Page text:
Who draws up medication during C-section?

  1. I have to ask because I'm neither an OB-GYN nurse nor a surgical nurse.
    I am on a committee at my hospital where the demands of a new physician were discussed.
    He does not want medications drawn up, labeled, an ready on the sterile field as is the practice. A circulatine RN will obtain medications not already there and assist in ensuring the integrity of the sterile field.
    This doctor wants the unlicensed scrub tech to draw up medications.
    In my state only certain licensed professionals including LVNs and RNs may draw up medication and hand it to the doctor to administer to the patient.

    Is there a professional organization position statement regarding this?
    What is the practice at your facility?

    Please excuse my ignorance, I havent done L&D since I was a student. Even then I didn't see a C-section.
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  2. 15 Comments

  3. by   Marie_LPN, RN
    www.aorn.org


    We really haven't had much of an issue with medications being on a sterile fields, since it's the MDA who usually does all the medicating. The only time we have something on the field would be if we had to do a section with local (emergent) and that would be with Lidocaine. But if the case is done with local, then two nurses (no tec) would be scrubbed on the case, so who's drawing it up isn't a problem.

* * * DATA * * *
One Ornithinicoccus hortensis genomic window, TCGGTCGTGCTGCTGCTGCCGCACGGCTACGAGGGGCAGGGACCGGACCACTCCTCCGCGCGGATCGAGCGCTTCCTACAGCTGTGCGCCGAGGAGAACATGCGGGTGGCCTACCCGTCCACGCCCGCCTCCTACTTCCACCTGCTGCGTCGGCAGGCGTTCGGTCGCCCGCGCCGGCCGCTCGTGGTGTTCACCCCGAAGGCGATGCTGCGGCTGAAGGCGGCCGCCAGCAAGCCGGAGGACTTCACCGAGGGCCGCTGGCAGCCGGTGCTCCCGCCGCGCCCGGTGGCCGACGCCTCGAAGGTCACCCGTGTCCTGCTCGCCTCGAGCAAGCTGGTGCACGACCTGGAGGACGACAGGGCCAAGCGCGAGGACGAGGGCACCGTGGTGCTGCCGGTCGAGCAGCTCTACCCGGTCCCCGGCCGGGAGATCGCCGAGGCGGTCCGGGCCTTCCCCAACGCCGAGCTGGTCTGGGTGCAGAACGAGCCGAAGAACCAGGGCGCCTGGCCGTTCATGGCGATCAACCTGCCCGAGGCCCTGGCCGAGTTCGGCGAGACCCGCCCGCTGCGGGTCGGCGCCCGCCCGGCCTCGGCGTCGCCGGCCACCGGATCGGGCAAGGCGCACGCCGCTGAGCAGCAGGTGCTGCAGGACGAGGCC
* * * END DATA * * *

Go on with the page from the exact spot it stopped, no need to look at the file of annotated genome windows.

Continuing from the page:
What is this surgeon's response to the state law about scrub techs not drawing up meds?
    Last edit by Marie_LPN, RN on Sep 25, '06
  4. by   pickledpepperRN
    Quote from Marie_LPN
    www.aorn.org


    We really haven't had much of an issue with medications being on a sterile fields, since it's the MDA who usually does all the medicating. The only time we have something on the field would be if we had to do a section with local (emergent) and that would be with Lidocaine. But if the case is done with local, then two nurses (no tec) would be scrubbed on the case, so who's drawing it up isn't a problem.

    What is this surgeon's response to the state law about scrub techs not drawing up meds?